In the example election, the winner is Nashville. This would be true for any Condorcet method.
Under firstpastthepost and some other systems, Memphis would have won the election by having the most people, even though Nashville won every simulated pairwise election outright. Using instantrunoff voting in this example would result in Knoxville winning even though more people preferred Nashville over Knoxville.
Of the formal voting criteria, the ranked pairs method passes the majority criterion, the monotonicity criterion, the Smith criterion (which implies the Condorcet criterion), the Condorcet loser criterion, and the independence of clones criterion. Ranked pairs fails the consistency criterion and the participation criterion. While ranked pairs is not fully independent of irrelevant alternatives, it still satisfies local independence of irrelevant alternatives and independence of Smithdominated alternatives, meaning it is likely to roughly satisfy IIA "in practice."
Ranked pairs fails independence of irrelevant alternatives, like all other ranked voting systems. However, the method adheres to a less strict property, sometimes called independence of Smithdominated alternatives (ISDA). It says that if one candidate (X) wins an election, and a new alternative (Y) is added, X will win the election if Y is not in the Smith set. ISDA implies the Condorcet criterion.
The River variant satisfies an additional criterion, independence of Paretodominated alternatives, which says that if any candidate would lose some election unanimously, they must not affect the outcome.
The following table compares ranked pairs with other preferential singlewinner election methods:
Criterion:  Majority  Majority loser criterion  Mutual majority criterion  Condorcet winner  Condorcet loser  Smith  ISDA  LIIA  Cloneproof  Monotone  Participation  Reversal  Laternoharm  Laternohelp  Polynomial time  Resolvability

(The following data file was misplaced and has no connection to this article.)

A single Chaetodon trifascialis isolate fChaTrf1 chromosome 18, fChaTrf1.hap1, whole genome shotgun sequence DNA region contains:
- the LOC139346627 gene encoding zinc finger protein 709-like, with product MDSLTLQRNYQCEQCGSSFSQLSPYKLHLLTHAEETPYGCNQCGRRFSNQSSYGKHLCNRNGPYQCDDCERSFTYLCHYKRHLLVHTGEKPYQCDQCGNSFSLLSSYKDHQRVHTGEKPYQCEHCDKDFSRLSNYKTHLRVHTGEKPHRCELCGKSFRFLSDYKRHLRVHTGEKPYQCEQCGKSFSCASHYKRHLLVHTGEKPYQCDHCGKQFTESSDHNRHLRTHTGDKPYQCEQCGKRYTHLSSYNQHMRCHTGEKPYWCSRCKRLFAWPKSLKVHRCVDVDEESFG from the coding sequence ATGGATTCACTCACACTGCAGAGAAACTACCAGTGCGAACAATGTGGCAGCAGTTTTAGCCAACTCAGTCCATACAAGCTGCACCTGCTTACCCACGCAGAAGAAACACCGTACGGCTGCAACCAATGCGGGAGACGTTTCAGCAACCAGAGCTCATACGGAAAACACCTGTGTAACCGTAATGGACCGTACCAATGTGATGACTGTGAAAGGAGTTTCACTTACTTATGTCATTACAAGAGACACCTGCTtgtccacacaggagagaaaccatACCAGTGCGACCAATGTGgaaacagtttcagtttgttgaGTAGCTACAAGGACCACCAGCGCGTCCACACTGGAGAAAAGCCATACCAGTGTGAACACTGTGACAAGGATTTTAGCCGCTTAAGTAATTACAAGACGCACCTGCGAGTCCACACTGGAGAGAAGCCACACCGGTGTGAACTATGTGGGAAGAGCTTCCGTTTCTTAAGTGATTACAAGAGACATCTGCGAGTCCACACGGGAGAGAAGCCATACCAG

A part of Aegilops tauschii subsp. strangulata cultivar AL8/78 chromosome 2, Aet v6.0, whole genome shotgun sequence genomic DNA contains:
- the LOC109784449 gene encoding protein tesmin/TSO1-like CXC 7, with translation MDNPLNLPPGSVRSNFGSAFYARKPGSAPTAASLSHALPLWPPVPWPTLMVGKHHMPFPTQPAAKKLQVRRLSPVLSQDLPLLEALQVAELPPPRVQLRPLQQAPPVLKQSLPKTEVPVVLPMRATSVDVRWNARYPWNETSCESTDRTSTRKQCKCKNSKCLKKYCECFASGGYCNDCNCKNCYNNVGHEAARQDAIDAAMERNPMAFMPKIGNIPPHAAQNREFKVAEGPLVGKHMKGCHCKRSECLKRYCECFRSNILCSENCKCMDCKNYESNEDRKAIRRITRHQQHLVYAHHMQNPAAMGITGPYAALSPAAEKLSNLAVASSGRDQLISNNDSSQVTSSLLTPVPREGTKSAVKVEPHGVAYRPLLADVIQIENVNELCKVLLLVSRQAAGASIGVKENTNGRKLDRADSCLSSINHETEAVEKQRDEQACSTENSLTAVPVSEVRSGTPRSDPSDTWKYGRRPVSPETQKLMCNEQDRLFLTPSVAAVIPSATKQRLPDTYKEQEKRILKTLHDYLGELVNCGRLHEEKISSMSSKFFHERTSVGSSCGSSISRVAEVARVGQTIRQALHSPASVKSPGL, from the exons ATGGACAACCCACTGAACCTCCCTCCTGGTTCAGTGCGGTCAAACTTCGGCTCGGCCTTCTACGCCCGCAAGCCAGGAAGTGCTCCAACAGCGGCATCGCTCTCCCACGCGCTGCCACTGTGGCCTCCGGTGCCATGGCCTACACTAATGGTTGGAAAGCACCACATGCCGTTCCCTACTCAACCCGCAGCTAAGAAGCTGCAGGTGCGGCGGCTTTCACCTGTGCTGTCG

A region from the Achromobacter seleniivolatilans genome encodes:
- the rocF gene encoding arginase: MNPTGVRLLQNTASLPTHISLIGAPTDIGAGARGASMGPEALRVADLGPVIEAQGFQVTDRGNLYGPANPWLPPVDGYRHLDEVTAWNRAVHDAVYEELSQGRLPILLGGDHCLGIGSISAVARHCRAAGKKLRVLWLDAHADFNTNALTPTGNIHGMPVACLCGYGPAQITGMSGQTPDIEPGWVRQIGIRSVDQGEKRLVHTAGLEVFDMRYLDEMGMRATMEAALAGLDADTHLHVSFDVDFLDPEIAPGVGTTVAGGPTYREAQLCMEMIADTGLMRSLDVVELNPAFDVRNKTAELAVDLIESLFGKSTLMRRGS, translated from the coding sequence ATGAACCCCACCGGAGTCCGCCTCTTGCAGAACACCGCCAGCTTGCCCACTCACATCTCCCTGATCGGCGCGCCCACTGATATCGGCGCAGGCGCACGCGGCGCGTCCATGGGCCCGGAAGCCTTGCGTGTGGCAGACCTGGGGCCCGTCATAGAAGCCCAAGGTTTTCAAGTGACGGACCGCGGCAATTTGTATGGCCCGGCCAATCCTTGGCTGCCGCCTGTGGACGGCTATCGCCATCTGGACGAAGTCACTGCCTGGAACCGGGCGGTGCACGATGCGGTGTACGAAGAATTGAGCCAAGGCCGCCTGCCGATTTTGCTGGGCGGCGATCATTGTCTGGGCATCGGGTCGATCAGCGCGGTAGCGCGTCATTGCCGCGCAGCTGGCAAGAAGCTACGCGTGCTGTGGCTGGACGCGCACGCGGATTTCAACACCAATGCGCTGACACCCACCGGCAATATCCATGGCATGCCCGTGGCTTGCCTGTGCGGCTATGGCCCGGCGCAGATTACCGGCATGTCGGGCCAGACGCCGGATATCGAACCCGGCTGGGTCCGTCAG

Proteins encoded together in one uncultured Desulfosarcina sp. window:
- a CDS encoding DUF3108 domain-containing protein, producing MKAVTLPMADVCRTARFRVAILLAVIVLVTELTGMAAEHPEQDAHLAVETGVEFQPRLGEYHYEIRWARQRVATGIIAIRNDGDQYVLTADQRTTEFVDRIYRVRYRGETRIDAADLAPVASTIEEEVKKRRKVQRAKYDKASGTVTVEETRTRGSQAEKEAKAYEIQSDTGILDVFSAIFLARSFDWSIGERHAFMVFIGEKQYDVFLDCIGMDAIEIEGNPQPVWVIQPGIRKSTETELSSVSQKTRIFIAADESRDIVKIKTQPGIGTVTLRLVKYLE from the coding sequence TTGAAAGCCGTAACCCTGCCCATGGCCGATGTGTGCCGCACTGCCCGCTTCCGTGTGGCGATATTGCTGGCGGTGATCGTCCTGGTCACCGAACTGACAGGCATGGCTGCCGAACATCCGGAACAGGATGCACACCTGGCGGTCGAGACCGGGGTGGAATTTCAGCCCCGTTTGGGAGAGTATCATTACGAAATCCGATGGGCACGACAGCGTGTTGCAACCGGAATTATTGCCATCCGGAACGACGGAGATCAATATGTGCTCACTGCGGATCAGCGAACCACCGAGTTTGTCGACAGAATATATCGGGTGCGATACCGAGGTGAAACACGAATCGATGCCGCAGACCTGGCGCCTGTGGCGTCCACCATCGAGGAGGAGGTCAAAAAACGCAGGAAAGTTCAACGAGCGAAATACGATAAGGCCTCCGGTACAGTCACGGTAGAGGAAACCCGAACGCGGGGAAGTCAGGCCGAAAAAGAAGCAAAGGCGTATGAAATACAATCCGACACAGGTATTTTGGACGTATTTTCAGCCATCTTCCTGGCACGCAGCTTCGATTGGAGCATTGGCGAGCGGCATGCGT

Schulze  Yes  Yes  Yes  Yes  Yes  Yes  Yes  No  Yes  Yes  No  Yes  No  No  Yes  Yes 
Ranked pairs  Yes  Yes  Yes  Yes  Yes  Yes  Yes  Yes  Yes  Yes  No  Yes  No  No  Yes  Yes 
Tideman alternative  Yes  Yes  Yes  Yes  Yes  Yes  Yes  No  Yes  No  No  No  No  No  Yes  Yes 
Kemeny–Young  Yes  Yes  Yes  Yes  Yes  Yes  Yes  Yes  No  Yes  No  Yes  No  No  No  Yes 
Ranked robin  Yes  Yes  Yes  Yes  Yes  Yes  Yes  No  No  Yes  No  Yes  No  No  Yes  No 
Nanson  Yes  Yes  Yes  Yes  Yes  Yes  No  No  No  No  No  Yes  No  No  Yes  Yes 
Black  Yes  Yes  No  Yes  Yes  No  No  No  No  Yes  No  Yes  No  No  Yes  Yes 
Instantrunoff voting  Yes  Yes  Yes  No  Yes  No  No  No  Yes  No  No  No  Yes  Yes  Yes  Yes 
Smith//IRV  Yes  Yes  Yes  Yes  Yes  Yes  Yes  No  Yes  No  No  No  No  No  Yes  Yes 
Borda count  No  Yes  No  No  Yes  No  No  No  No  Yes  Yes  Yes  No  Yes  Yes  Yes 
Baldwin  Yes  Yes  Yes  Yes  Yes  Yes  No  No  No  No  No  No  No  No  Yes  Yes 
Bucklin  Yes  Yes  Yes  No  No  No  No  No  No  Yes  No  No  No  Yes  Yes  Yes 
Plurality  Yes  No  No  No  No  No  No  No  No  Yes  Yes  No  Yes  Yes  Yes  Yes 
Coombs  Yes  Yes  Yes  No  Yes  No  No  No  No  No  No  No  No  No  Yes  Yes 
Minimax  Yes  No  No  Yes  No  No  No  No  No  Yes  No  No  No  No  Yes  Yes 
Antiplurality  No  Yes  No  No  No  No  No  No  No  Yes  Yes  No  No  No  Yes  Yes 
Dodgson  Yes  No  No  Yes  No  No  No  No  No  No  No  No  No  No  No  Yes